Videns From Argentina, joined Mar 2004, 133 posts, RR: 0 Posted (8 years 6 months 3 weeks 5 days 2 hours ago) and read 2856 times:
The A380 is coming soon.
From what I read in this forum, the most common progression is to become FO of the smallest type in the fleet, until you reach the biggest type, and become captain of the smallest type, and start climbing again...
What about the up-and-coming A380? How are the crews selected?
It doesn't happen very often that a new aircraft type is introduced. Normally it's variants and evolutions. Not just a new class of aircraft. How are the crews selected?
Any comments appreciated.
Travel? Why would i travel if I can watch it on TV?
Pilotpip From United States of America, joined Sep 2003, 3150 posts, RR: 11
Reply 1, posted (8 years 6 months 3 weeks 5 days 2 hours ago) and read 2853 times:
Pilots at an airline bid on it like any other aircraft. If they have high enough senority (and select it) they will go straight into the left seat. If they don't have the senority, they likely bid the F/O position.
Grbld From Netherlands, joined Dec 2005, 353 posts, RR: 3
Reply 3, posted (8 years 6 months 3 weeks 5 days ago) and read 2825 times:
Quoting Jetlagged (Reply 2): Pilots are continually assessed during there careers, so the training captains in the airline will have a good idea of who to select, and which volunteers to reject.
Most airlines who fly the A380 have strict pilot seniority. This means that it's not up to the training captains to select who flies the A380, but it just comes down to your place on the list.
The ones who are most likely to go straight into the A380 left seat are widebody captains on other types, usually on the biggest type in the fleet. For example, at Air France, look for 744 and A340 captains to move to the A380. For FOs, it will most likely be narrowbody captains (A320/737) and widebody FOs that will go to the A380 right seat.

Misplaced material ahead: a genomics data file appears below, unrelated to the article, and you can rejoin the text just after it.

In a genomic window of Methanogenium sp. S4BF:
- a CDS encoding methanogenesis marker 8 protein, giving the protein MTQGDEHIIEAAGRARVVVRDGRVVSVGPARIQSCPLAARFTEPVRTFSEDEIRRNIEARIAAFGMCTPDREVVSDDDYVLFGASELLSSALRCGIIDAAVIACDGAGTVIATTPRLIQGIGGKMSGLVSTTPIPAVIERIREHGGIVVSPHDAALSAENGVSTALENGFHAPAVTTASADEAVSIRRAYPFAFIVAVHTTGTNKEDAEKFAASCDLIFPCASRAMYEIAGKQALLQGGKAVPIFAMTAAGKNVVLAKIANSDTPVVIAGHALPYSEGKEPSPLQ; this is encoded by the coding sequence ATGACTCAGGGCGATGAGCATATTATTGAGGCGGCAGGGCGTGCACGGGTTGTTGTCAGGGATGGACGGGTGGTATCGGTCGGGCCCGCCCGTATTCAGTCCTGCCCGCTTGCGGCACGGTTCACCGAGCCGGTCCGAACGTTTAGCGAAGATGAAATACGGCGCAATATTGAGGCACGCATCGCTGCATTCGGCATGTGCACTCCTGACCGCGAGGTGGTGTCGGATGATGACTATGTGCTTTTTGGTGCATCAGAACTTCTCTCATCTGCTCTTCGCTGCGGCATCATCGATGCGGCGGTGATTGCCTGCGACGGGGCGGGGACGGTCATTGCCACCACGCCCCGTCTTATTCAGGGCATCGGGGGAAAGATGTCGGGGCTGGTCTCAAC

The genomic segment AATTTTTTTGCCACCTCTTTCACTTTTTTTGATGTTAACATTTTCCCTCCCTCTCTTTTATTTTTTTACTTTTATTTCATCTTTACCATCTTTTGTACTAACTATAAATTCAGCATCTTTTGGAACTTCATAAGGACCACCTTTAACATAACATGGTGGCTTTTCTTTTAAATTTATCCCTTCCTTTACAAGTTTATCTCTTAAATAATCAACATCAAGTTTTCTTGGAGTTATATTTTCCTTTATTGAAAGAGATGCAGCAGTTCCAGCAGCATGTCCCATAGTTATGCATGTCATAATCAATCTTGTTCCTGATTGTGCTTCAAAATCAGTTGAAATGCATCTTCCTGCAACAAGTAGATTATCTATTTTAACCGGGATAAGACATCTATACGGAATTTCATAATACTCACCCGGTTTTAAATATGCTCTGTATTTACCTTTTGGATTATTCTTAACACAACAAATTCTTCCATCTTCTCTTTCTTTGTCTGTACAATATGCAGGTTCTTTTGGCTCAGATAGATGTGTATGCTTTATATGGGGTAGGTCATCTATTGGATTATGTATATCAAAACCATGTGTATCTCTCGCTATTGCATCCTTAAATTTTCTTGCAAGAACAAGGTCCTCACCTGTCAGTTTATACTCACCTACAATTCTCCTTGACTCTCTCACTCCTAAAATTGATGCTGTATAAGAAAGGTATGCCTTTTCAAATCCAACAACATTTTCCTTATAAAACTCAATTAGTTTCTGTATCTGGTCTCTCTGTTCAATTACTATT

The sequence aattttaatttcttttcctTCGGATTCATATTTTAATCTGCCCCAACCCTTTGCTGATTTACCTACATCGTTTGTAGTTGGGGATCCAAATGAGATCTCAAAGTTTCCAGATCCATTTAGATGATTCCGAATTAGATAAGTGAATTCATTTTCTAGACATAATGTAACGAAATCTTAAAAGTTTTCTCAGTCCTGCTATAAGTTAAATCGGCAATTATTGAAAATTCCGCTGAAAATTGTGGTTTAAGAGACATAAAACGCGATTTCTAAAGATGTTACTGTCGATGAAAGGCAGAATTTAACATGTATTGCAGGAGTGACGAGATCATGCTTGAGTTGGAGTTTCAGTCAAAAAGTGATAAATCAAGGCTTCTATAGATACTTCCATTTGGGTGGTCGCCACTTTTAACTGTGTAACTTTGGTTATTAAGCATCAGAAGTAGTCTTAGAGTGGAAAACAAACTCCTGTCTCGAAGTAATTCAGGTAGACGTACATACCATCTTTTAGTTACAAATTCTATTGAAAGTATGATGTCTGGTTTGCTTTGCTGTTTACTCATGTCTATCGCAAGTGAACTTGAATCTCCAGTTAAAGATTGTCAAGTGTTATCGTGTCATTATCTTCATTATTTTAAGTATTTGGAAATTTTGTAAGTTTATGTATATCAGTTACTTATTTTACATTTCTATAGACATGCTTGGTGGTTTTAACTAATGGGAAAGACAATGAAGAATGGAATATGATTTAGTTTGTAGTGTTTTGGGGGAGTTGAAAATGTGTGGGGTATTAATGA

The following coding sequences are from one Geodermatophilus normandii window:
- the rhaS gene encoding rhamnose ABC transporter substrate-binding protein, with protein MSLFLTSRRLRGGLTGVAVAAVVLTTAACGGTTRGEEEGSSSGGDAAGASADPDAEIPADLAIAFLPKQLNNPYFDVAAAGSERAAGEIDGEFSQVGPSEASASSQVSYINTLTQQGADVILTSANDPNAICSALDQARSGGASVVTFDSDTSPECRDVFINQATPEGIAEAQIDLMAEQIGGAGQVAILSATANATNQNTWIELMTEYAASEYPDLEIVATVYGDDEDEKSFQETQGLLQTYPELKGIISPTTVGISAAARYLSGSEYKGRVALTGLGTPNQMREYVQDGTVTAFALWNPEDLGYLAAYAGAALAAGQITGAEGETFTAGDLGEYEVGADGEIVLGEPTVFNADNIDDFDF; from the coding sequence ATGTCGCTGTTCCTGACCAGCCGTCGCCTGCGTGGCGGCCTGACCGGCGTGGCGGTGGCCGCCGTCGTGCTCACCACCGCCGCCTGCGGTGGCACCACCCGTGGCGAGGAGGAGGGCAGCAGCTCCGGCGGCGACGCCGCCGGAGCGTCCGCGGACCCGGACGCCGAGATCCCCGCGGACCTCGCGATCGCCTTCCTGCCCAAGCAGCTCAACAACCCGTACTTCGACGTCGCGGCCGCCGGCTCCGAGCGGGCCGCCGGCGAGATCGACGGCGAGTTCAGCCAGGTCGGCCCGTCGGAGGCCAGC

FutureUALpilot From United States of America, joined May 2000, 2602 posts, RR: 8
Reply 4, posted (8 years 6 months 3 weeks 4 days 22 hours ago) and read 2811 times:
Quoting Videns (Thread starter): From what I read in this forum, the most common progression is to become FO of the smallest type in the fleet, until you reach the biggest type, and become captain of the smallest type, and start climbing again...
I believe with most US airlines, the pilots can opt to remain an FO and progress up the "chain" to bigger a/c, or, they can opt to become Capt. and then progress up the "chain" that way. I dont think they have to start over at the bottom once they become Capt. That said, Im sure the normal career path will apply, just as others have stated.
Av8trxx From United States of America, joined Nov 2001, 657 posts, RR: 6
Reply 5, posted (8 years 6 months 3 weeks 2 days 7 hours ago) and read 2664 times:
Quoting FutureUALpilot (Reply 4): I believe with most US airlines, the pilots can opt to remain an FO and progress up the "chain" to bigger a/c, or, they can opt to become Capt. and then progress up the "chain" that way. I dont think they have to start over at the bottom once they become Capt
Bidding for aircraft and captain vacancies is predicated solely on company seniority (in the US anyway). That list is subdivided into a seniority list for captains and one for F/Os. Once you upgrade to captain, you go to the bottom of that seniority list and become the junior captain in that fleet type. So, in a sense they do 'start over at the bottom'. A senior F/O may fly the 777 or 747, but their seniority can only hold MD80 or 737 CA once they upgrade. If a F/O waits a while after they can hold a captain vacancy before they actually bid it, then they will go in above the bottom of the list, not at the bottom, as others junior to them will have upgraded out of company seniority order when they took the first available upgrade. Some pilots chose put off upgrade so they don't have to sit reserve and will get a hard line as they will have others under them who upgraded when they passed it over. (Others put off upgrade as QOL is very good as a senior F/O compared to a junior CA).
Also, if a widebody vacancy happens to be available at the time, a new hire F/O can go straight into that vacancy. All depends on what vacancies are available at any given time and how many pilots have a bid in for a given fleet type.